Several CEOs expressed concern about where younger workers, who are generally viewed as demanding more from employers than previous generations, will fit into their organizational cultures. “Millennials are very focused on whether your company has a purpose beyond making money,” asserted Tom Harrison, chairman of Diversified Agency Services, a unit of Omnicom. “They want an organization with values, with integrity and transparency—and one where there will be boundary-less collaboration. If you can harness that in an effective way, that’s great, but it can run contrary to established organizational structures and reporting lines.”

Millennials also approach work differently, noted Rajiv Tandon, CEO of Technosoft, who suggests that difference requires a corresponding change from management that may, over time, demand a cultural shift. “They have an impressive ability to multi-process,” he points out. “Their productivity is much better if you put them on multiple projects at once, [rather] than if you give them one at a time. That’s the key to making them more productive.”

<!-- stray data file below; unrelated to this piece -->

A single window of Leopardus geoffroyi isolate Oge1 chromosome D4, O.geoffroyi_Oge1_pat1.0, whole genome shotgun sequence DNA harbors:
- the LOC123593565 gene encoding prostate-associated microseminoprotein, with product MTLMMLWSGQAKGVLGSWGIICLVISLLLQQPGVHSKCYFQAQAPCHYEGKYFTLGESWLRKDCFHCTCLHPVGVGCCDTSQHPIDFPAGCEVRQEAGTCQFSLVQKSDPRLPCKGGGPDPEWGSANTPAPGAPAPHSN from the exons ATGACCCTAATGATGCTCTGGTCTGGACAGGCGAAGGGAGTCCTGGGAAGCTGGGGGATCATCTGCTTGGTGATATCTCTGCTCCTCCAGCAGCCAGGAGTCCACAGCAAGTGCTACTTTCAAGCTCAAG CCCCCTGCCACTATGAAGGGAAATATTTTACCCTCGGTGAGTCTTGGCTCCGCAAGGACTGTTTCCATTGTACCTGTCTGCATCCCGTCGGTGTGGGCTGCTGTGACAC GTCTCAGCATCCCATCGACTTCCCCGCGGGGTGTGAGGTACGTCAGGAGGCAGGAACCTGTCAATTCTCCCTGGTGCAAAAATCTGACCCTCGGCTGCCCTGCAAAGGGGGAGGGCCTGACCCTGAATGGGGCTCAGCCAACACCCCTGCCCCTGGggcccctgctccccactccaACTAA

Omnicom’s Harrison acknowledged that multi-tasking or serial-tasking capability and adds that Millennials’ very irreverence for traditional hierarchies can enliven brainstorming sessions—something he seeks to leverage when holding four- to five-hour Imagine Sessions in which his clients present a challenge to between 10 and 15 of his employees. “I pepper that group with Millennials, who think differently and usually have a point of view they want to voice,” he said. “That gives the session more energy and creates a more collaborative environment.”

Harrison has also sought to gain a better understanding of the values and working methods of Millennials through a reciprocal mentorship. “A few years ago, I went around our companies and found a young associate, who serves as my mentor, and who I also mentor,” he recounted. “That’s been tremendously helpful for me personally. I think that morphing our world into their world is important for [today’s leaders] because these are the people who are going to be taking over the company from us some day.”

Committing to Consistency